The area where we enter the Hluhluwe-Umfolozi Reserve is so gorgeous I almost don’t care if we don’t see any wildlife. It would be a pleasure just to drive around and see the scenery.
But we do see wildlife, beginning with a big herd of Cape buffalo.
A small herd of Burchell’s zebras crosses the road in front of us, including one with an oddly striped coat. (I wonder if his zebra buddies tease him?)
I guess the grass really is greener on the other side! (Much of this area has recently grown back after a burn earlier in the season, which has drawn more wildlife than would usually be found here.)
The zebras have been hanging out with a group of warthogs, but there are warthogs everywhere.
Actually, there are all sorts of animals mixed together, including white rhinos
(And more warthogs.)
We don’t have to go very far before we find lots of giraffe mixed into the wildlife potpourri.
We find a female mother and child rhino and stop to watch them. The youngster has a lot of energy and runs circles (literally) around its mother as she continues doggedly toward her destination, which takes them across and down the road before they disappear into the brush along a marshy area.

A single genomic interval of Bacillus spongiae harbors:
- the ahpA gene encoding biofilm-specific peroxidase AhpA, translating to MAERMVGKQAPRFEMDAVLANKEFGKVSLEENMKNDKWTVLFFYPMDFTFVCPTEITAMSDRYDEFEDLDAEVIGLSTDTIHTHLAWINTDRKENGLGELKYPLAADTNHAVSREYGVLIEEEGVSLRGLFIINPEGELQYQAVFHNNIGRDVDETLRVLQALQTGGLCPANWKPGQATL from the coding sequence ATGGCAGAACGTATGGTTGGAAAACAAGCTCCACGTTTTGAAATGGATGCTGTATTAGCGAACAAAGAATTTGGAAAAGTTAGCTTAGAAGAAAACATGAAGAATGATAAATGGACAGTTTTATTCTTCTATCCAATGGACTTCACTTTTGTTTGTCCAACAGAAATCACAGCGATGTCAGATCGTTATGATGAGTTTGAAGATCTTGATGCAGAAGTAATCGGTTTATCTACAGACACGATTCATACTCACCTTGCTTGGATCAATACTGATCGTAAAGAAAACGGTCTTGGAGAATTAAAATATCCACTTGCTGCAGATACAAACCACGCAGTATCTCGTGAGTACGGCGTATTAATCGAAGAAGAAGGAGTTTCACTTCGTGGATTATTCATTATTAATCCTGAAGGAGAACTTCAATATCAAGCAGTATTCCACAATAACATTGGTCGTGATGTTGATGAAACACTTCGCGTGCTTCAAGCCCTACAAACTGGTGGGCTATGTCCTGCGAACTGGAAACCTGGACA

A short drive brings us good views of a few more rhinos. . . .
and then more and still more!
Even though this park is known for its work to preserve rhinos, I still wasn’t expecting to see more than a couple. Actually, I was just hoping just to see a rhino on this trip and here there seem to be rhinos everywhere we look, some so close to the vehicle I could reach out and touch them. It’s pretty amazing.
We have not, however, seen any cats. While we have been scouring the landscape in search of the cheetahs that our guide assures us are here, they remain stubbornly out of sight.
Instead of searching the plains further in hopes of finding cats, we head up toward the park’s high point, finding quite a few kudu and other antelope along the way.
At the top we take a break to stretch soak in the scenery before heading back down to meet our tour bus as we come to the end of our time here.
Next post: Morning at the Elephant Walk